Evangelism can be a bit of a dirty word. Perhaps it makes us think of some dude wearing a Bible-verse laden sandwich-board, or someone standing in the high street with a megaphone. The problem with all those connotations is that they make evangelism out to be something that normal people just don’t do. It’s something for the experts, or maybe – worse still – for the crazy people.
Interestingly, in the Church of England, the Archbishops of Canterbury and York have just issued a call for a week of prayer for the “evangelisation of our nation”. So they obviously think it’s pretty important – but, then again, they’re Archbishops right?!
And yet, as Paul Williams notes in this little book, most of us who’d identify as Christians would recognise we’ve got something worth sharing. The gospel is good news; good news about Jesus our Saviour, Friend & King. As Christians, we’ve discovered and tasted the sweetness of that good news, and so it’s natural to want to share it with others.
But that’s often where we get stuck. We want to talk about Jesus, but we’re just not sure how to go about it or where to start. Plus, the very thought of doing so can bring us out in a bit of a sweat! And that’s where Intentional is such a helpful and practical pick-up.
Let’s start with its size. It’s part of the 10publishing series, which is intentionally (ahem) bitesize and easy-to-read. So even if you can’t remember the last time you finished a Christian book, I’d be confident you’d get to the last page of this one. For me it was a couple of intra-Cumbrian train journeys. Crumbs, some of the chapters are just three or four paragraphs!
So it’s totally manageable. But – even better – it’s full of good stuff. Canon Paul Williams is a church leader in Sheffield, and Intentional is his succinct and practical guide to helping people like you and me get a little bit better about talking to people about Jesus.
And throughout the book it’s clear this is something Paul is trying to put into practice himself. The book is full of examples – but these aren’t of sermons or talks Paul’s given in church, but of conversations and chats he is having with his mates. He’s honest about his own struggles, which means you can identify with what he says. But Paul’s also hopeful about just getting a little bit more confident and a little bit more prepared. He shares that he made a commitment to himself a few years back to never be asked a question twice that he doesn’t know how to answer. If he’s stumped or clueless by someone’s question, he acknowledges it – but then goes away and thinks through what he would say next time. What a great resolution!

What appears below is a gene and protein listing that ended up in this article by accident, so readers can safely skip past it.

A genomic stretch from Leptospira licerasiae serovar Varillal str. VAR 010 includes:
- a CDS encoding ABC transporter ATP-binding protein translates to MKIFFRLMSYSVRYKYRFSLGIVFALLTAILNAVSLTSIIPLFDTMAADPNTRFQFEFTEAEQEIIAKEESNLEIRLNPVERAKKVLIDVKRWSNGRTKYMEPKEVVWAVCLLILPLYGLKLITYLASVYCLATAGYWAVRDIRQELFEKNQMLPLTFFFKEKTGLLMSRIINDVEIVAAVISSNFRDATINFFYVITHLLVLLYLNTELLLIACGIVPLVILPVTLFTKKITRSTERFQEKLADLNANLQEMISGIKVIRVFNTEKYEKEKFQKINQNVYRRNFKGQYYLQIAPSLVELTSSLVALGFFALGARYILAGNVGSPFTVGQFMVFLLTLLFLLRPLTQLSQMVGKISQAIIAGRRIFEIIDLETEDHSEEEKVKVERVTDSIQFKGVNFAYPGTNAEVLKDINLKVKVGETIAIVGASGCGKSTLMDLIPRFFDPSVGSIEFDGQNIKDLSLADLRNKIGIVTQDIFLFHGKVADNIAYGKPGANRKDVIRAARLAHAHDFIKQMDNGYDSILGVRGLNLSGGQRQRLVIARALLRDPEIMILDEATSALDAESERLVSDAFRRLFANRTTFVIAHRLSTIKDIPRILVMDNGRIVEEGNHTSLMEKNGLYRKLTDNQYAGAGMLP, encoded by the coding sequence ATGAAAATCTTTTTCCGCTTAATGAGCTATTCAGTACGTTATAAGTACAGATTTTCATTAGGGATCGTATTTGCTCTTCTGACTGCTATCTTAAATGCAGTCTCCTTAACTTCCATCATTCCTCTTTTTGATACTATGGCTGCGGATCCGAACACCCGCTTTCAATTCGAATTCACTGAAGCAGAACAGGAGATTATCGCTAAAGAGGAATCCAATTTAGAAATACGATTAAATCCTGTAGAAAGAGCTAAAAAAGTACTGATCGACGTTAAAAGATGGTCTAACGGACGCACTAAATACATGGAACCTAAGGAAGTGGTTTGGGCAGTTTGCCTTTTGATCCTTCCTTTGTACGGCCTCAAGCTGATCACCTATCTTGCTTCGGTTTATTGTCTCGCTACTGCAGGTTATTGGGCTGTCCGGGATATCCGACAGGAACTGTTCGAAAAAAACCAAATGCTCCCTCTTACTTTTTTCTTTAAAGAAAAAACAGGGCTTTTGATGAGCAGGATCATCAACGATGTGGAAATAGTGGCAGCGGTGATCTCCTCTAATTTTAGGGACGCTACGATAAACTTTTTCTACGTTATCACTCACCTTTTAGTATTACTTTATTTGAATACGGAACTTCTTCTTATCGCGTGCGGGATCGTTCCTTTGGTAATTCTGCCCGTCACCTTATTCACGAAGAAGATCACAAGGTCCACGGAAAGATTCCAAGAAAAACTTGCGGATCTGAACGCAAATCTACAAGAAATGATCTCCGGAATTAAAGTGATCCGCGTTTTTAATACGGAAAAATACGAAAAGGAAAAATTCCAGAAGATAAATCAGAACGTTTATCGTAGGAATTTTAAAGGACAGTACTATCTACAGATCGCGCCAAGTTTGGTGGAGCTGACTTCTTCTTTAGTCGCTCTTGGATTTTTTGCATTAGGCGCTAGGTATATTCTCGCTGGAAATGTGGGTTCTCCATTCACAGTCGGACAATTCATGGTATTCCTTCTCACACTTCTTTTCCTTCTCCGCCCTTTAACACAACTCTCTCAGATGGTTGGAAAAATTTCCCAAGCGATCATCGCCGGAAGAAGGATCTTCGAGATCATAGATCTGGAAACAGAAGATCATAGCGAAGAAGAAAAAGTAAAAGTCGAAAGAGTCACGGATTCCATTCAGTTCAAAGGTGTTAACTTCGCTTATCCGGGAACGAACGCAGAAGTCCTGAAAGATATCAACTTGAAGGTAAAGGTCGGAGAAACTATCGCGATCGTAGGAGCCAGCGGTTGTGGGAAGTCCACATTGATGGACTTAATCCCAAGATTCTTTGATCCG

Here’s three more things I particularly appreciated about Intentional:
- It begins by focusing on the ‘fear-factor’, and looks at some of the practical wisdom that the apostle Peter shared with Christians who were feeling fearful of publicly owning their faith. He reflects on this under 3 ‘C’s: Conviction; Confidence; Compassion. I think we all feel this from time-to-time, and so it’s good to be shown how the Bible speaks into our hearts here.
- Paul isn’t trying to turn us into people who spout one-way mini-preaches. Intentional is about the importance of having engaging conversations – actually caring and listening to real people – and that means being intentional about asking good questions, just as much as it is about giving decent answers.
- The sub-title is ‘Evangelism that takes people to Jesus,’ and that emphasis is another great strength. As Christians, we want to not just raise the possibility of there being a God, but help people to consider how God has made himself known: supremely in Jesus and what he has done for us at the cross. Of course Jesus’ epic love-driven rescue mission is often just not on Joe Bloggs’ radar, and yet Intentional gives helpful wisdom about taking people to a point where it could be.
Intentional is one of those books that you just think, given its size and given its content, it’s hard to imagine why you wouldn’t give it a read! I don’t think there’s many books that do the same job as succinctly, or as practically. So why not pick up a copy of Intentional from the publisher here – it’s about the price of a pint and it won’t make your breath smell funny.
Full disclosure: The publisher sent me a copy of the book for free, but I hope this is still a fair and honest review!